Recruitment & Retention Opinion

Creating Moments Our Students Will Remember

November 29, 2016 2 min read
  • Save to favorites
  • Print

By Allison Riddle

After the birth of my second child, I took my beautiful six-week-old daughter in for her first check up. I knew what to expect, but I was surprised at what happened when the doctor came in to join us. He scooped my baby into his arms and nuzzled her into his chest. Then, as he stood swaying from side to side, he said, “So, how are things going?”

No stethoscope, no exam, no blood draw.

“Is there something I need to know?” I asked him. “Is everything okay?”

“Everything is fine,” he laughed. “I just miss this part. I love taking time to cuddle the new ones.”

That day I learned something that made this brilliant doctor much more human to me. He appreciated simply enjoying his patients. I felt cared for and appreciated because we were important people in his life, not just his patients.

As educators, our profession is very different from medicine, but there are parallels. We, too, observe our ‘patients'—we ask them questions and assess their needs. We observe their challenges and analyze evidence and data in order to diagnose and generate action plans for learning problems. We administer tests and use the results to make critical decisions. We prescribe strategies for skill development and recovery. We confer with parents and share with them suggestions for helping their kids develop ‘healthy learning’ habits at home. Indeed, the work we do each day in school is very clinical in nature.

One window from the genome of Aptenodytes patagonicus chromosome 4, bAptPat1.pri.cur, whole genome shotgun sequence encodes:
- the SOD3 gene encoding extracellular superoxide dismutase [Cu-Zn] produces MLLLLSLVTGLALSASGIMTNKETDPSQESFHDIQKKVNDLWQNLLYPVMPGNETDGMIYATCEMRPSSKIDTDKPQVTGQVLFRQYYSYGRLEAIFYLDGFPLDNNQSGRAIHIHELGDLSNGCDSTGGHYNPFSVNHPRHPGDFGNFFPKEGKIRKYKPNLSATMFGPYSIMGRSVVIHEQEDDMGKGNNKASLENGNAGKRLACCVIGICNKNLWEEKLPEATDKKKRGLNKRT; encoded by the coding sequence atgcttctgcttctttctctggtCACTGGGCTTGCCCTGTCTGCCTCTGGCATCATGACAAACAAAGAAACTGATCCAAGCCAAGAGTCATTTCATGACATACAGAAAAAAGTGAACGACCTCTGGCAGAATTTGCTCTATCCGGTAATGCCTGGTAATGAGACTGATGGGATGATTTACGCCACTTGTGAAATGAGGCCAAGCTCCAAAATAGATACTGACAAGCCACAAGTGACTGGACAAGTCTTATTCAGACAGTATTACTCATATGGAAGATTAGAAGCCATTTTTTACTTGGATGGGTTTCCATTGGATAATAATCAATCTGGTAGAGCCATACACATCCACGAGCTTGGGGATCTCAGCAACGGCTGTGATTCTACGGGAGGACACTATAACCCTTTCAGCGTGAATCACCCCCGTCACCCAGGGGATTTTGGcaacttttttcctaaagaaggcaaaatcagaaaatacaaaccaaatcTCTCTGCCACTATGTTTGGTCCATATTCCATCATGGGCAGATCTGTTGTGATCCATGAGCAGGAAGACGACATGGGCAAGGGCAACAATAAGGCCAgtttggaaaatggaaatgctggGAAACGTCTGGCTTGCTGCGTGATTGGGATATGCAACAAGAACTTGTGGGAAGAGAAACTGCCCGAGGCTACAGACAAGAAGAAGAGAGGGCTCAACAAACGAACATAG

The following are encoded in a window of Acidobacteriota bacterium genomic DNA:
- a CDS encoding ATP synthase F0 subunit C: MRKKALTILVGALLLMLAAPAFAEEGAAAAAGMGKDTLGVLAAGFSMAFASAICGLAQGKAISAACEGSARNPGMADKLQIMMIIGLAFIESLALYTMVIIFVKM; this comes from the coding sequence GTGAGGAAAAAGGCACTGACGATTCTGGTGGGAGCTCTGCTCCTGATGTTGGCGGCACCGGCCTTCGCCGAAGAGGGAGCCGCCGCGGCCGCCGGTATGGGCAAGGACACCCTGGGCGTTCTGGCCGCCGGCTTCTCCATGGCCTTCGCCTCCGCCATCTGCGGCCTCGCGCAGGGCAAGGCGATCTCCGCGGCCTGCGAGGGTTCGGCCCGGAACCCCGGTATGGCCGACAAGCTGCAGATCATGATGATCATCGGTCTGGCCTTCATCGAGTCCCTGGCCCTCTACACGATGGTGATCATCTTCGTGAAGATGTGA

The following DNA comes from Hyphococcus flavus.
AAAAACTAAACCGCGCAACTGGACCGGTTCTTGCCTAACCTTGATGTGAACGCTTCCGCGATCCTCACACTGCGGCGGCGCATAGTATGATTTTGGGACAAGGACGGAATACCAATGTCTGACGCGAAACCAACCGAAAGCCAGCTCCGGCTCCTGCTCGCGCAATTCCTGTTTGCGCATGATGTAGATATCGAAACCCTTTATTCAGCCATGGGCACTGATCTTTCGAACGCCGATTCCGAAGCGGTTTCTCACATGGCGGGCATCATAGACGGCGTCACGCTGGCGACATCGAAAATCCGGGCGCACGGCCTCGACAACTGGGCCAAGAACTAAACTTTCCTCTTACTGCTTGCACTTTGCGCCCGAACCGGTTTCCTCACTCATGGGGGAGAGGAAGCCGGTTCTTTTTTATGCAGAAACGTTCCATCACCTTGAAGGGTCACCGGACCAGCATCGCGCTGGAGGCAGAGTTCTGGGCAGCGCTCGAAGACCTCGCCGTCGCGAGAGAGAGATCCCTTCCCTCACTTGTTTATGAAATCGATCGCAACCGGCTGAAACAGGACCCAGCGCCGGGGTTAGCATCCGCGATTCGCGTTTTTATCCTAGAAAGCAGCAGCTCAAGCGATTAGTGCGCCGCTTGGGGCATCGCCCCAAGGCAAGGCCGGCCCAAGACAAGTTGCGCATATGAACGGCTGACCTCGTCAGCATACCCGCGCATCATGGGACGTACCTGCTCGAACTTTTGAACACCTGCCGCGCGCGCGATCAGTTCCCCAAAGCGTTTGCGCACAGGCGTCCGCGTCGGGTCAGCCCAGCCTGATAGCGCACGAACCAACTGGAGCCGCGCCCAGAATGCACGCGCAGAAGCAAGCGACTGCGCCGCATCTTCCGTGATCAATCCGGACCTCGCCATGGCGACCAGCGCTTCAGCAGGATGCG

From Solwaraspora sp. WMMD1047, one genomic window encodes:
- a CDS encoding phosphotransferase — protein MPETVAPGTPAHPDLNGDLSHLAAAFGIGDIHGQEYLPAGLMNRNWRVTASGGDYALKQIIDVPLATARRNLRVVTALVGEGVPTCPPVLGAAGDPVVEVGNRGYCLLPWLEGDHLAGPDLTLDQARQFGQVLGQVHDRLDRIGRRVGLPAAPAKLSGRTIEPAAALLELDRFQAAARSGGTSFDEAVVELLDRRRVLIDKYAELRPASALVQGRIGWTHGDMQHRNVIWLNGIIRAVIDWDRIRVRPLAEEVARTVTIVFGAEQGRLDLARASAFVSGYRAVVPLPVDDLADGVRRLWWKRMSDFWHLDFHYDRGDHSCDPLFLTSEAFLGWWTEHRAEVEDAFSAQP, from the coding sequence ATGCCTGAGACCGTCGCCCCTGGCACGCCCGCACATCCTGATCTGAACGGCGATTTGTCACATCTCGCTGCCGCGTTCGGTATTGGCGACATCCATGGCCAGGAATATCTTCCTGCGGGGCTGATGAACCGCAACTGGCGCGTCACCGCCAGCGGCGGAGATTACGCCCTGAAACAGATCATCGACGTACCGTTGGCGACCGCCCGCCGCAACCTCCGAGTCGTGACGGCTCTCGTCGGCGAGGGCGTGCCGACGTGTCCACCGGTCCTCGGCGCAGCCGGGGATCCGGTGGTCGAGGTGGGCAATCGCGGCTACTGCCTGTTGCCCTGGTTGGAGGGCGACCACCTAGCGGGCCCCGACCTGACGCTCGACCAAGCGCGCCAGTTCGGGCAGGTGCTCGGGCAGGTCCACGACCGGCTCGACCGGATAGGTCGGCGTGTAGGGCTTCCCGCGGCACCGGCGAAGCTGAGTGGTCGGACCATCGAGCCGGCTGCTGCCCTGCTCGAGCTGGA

Still, like my daughter’s doctor, I’m often eager to stop and appreciate my own students. I want to put aside the scheduled lessons, drills and formative assessments and just enjoy them as little humans. Sometimes I want to just take in the moment, talk or eat lunch with them, and smile and giggle as they tell stories of their weekend adventure.

The daily demand and depth of instructional practice is such that there seems to be little time for this luxury of basic human interaction, much like in medicine. In recent years, the disproportionate focus on standardized testing has greatly reduced the minutes teachers can spend connecting with students on a more social level. In the elementary grades, far fewer hours are spent on aesthetic experiences involving the arts. The pressures of assessment performance compel teachers to focus most on completing the scheduled set of weekly reading and math lessons and tests. Gone are the days of long art projects, kickball games, or impromptu singing, dancing or dramatic readings. We must always stay on schedule.

I have never forgotten that day when my responsible, respected family doctor took the time to cuddle my new baby and ask how things were going for us. He calmed my fears and gave me a moment of joy watching someone appreciate the perfect baby I had created. Reflecting on this experience, I want to find spaces to do the same as often as needed in my classroom. Let’s all make the moments to ‘cuddle’ our students in a rich discussion, share family stories, ask their opinions, take selfies, dance to music, appreciate falling snowflakes, or whatever the moment brings. Our students will little remember the weekly spelling or reading quizzes, but they will no doubt remember how they felt when they were in our classrooms.

Allison Riddle is the 2014 Utah Teacher of the Year and a member of the National Network of State Teachers of the Year (NNSTOY). She is the Elementary Mentor Supervisor for Davis School District in Farmington, Utah.